National Psoriasis Foundation

Living with Psoriatic Arthritis

There's no denying that psoriatic arthritis is a challenge. But you don't have to let it become a roadblock. Here are some strategies to help you take back your life!


Exercise

Exercise can make a big difference in your quality of life with psoriatic arthritis. Movement keeps your joints and tendons looser and limber, and help you reduce the inflammation and pain of psoriatic arthritis. Building up your muscles decreases the workload on your joints.

It's not uncommon for people with psoriatic arthritis to develop comorbidities such as cardiovascular disease, diabetes and Crohn's disease. Exercise—anything that gets your heart pumping and your joints moving—can help you lower the risk of developing a comorbid condition.

When you set out on an exercise program, you don't have to aim for Olympic gold. If you were active before you had psoriatic arthritis, try to maintain a regimen as close to your old normal as possible. If you've been inactive, start small. In general, people with psoriatic arthritis can enjoy all of these activities:

  • Walking is an excellent exercise choice; it builds strength and maintains joint flexibility. Try walking in short bursts, say 10 minutes each. Build to half an hour, then a full hour. Break up your workout throughout the day. A gradual approach will help prevent injuries and make it easier to start a new habit (and keep that habit going).
  • Cycling—both indoor and outdoor—is a good, low-impact option. Pay close attention to proper bike fit and pedaling technique.
  • Yoga can relieve pain, relax stiff muscles and ease sore joints. Yoga uses controlled movements, stretches and deep-breathing relaxation, all of which helps improve your range of motion.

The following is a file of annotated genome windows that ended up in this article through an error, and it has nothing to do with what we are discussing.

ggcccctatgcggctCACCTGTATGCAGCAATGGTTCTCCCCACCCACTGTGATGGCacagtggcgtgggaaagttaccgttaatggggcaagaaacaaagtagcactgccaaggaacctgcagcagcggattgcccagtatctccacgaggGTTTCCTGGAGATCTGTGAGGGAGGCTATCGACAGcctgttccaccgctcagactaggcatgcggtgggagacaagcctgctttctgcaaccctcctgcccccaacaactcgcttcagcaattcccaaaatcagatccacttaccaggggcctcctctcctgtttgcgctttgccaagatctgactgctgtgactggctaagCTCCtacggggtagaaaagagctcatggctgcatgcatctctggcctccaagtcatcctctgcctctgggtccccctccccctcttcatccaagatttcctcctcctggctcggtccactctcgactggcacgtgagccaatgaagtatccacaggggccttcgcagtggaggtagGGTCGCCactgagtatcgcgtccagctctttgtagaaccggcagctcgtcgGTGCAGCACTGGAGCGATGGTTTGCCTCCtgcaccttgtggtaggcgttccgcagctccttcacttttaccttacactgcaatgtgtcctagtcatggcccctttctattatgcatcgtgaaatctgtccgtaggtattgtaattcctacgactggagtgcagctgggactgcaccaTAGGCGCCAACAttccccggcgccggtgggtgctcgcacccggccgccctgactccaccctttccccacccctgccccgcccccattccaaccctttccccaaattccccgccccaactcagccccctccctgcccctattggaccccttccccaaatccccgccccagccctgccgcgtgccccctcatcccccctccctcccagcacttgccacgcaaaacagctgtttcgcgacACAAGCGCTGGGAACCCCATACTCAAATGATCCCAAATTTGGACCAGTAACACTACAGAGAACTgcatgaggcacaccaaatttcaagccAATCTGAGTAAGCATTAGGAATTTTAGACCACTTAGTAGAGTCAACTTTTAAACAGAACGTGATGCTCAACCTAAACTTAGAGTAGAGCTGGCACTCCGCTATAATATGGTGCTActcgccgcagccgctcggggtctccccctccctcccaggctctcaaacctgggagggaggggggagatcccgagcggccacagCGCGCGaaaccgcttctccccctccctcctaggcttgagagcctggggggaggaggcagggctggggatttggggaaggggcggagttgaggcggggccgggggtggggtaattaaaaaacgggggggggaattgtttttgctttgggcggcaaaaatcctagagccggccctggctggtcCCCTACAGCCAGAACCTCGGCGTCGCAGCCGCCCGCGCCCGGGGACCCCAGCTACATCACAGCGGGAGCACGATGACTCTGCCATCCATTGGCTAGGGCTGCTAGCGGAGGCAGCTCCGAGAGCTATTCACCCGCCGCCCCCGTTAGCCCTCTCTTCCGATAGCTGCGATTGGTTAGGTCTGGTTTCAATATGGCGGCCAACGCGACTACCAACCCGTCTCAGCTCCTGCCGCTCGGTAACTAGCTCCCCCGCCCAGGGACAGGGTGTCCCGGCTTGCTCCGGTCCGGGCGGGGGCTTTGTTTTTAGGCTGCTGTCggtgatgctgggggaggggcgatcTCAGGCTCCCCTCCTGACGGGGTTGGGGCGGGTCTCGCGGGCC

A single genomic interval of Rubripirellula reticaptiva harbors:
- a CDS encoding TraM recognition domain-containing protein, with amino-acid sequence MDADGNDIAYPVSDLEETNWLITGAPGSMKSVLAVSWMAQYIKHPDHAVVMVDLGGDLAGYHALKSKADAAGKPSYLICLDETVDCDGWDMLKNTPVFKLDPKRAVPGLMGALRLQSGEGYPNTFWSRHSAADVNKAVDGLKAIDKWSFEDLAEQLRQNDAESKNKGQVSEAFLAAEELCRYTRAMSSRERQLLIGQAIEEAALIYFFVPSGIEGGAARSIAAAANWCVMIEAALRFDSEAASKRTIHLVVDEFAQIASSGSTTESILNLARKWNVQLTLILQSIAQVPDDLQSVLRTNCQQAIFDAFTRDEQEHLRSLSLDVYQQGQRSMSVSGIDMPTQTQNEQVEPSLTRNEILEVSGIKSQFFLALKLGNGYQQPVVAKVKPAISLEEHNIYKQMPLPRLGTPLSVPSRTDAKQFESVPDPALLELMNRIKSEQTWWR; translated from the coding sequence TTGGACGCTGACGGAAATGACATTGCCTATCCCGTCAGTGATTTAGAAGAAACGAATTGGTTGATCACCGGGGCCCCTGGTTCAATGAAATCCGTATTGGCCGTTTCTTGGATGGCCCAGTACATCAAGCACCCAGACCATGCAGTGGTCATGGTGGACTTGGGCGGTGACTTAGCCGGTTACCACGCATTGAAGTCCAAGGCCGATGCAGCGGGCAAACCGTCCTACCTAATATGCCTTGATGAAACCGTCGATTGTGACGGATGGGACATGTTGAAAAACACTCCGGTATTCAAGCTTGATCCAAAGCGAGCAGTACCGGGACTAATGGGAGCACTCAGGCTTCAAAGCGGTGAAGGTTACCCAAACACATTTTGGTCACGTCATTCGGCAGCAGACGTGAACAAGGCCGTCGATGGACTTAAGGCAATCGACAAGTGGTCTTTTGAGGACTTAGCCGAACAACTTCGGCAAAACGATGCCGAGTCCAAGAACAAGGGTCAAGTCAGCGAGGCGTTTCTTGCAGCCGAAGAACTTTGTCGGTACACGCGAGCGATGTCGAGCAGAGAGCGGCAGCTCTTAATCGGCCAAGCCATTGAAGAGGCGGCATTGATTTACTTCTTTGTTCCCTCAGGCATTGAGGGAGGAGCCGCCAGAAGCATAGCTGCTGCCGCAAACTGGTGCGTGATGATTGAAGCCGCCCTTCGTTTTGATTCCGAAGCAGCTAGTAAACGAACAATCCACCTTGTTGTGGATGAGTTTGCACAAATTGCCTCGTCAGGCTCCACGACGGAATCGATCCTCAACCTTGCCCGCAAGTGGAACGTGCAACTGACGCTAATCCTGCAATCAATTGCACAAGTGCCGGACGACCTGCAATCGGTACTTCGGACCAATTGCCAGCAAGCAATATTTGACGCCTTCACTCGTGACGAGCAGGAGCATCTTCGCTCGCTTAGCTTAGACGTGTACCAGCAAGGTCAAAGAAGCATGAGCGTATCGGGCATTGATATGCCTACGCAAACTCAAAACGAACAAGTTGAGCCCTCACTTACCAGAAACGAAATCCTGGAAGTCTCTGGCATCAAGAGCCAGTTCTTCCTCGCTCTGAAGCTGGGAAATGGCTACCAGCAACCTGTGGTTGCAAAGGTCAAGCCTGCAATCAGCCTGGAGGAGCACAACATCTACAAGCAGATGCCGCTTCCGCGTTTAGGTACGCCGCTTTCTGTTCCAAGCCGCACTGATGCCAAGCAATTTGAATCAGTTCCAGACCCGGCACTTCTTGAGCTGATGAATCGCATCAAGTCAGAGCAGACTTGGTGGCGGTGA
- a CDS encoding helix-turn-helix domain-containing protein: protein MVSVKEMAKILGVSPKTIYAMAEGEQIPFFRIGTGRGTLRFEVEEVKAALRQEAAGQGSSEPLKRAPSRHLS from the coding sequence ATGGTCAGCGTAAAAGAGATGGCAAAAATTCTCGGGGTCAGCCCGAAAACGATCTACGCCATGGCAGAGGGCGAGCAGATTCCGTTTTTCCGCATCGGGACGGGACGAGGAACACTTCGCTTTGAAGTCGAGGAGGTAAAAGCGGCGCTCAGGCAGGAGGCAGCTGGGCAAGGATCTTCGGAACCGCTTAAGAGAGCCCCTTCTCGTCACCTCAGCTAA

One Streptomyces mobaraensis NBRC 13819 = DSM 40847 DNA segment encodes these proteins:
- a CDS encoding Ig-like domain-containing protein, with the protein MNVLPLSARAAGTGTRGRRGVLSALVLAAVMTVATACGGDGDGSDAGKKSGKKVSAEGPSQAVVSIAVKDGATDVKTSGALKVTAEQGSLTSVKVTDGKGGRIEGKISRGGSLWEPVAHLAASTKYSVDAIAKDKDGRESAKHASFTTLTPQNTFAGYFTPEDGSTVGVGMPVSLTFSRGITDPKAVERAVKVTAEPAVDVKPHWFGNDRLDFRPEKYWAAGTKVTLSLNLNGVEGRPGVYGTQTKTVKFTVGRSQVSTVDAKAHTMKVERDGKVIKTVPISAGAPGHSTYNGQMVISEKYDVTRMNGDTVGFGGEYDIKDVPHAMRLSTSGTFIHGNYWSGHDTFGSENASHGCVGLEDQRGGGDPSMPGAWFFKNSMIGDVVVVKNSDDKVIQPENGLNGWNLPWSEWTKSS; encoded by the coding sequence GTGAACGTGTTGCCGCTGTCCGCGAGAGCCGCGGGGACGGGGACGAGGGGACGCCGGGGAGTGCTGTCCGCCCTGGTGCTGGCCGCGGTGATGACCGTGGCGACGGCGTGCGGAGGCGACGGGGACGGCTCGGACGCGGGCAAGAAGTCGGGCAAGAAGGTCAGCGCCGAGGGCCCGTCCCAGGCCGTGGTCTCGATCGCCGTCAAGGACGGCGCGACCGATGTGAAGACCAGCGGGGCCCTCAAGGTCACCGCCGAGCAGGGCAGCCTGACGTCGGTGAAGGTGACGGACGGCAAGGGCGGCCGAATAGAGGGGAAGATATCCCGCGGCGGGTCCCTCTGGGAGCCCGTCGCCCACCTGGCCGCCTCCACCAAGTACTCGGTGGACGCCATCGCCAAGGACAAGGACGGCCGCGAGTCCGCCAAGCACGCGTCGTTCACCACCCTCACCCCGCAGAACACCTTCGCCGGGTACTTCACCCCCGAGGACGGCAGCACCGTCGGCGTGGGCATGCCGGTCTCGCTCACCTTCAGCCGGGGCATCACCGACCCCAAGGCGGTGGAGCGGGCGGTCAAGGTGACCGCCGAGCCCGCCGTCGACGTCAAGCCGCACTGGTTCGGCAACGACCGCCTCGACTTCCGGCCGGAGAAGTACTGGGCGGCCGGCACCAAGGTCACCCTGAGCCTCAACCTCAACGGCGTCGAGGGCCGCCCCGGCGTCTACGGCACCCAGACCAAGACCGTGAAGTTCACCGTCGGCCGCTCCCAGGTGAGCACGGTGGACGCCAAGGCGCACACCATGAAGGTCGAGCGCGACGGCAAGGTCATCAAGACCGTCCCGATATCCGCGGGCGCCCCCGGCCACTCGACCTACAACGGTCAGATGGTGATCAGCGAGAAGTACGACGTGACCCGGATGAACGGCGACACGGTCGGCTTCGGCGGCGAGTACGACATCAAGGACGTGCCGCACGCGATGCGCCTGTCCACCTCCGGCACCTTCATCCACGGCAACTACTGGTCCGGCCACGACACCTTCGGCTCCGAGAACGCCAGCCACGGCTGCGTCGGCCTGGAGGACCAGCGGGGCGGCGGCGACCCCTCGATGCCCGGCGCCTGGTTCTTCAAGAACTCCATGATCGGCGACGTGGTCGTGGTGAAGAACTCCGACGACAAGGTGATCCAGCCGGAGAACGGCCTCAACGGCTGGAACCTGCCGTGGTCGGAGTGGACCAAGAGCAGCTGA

• Swimming or warm-water exercise builds strength, eases stiff joints and relaxes sore muscles. Water helps support your body while you move your joints.
  • Tai chi is a gentle martial arts exercise with origins in ancient China. While performing fluid and flowing circular movements, you can relax, maintain mobility and work on range of motion.

A physical therapist or a qualified fitness or health professional can help you create an exercise plan that makes sense for you.

Whichever exercises you choose, your muscles will work extra hard at the beginning. After exercising you might experience soreness. You might have a hard time cooling down. You might feel worse the next day. This is your body telling you to ease up! (The opposite can also happen. As soon as any type of activity becomes less than challenging, it's safe to assume your body has adapted and that it's time for a new challenge.) Listen to your body to help you learn about the types of activities that tend to induce pain.



Managing Pain

The inflammation caused by psoriatic arthritis can have short-term effects such as pain and swelling. Inflammation can also cause long-term damage to your joints. Stress is another aggravator. The combination of inflammation and stress can make you even more sensitive to pain.

You might not be able to banish stress from your life, but there are things you can do to manage the pain it causes.

NSAIDs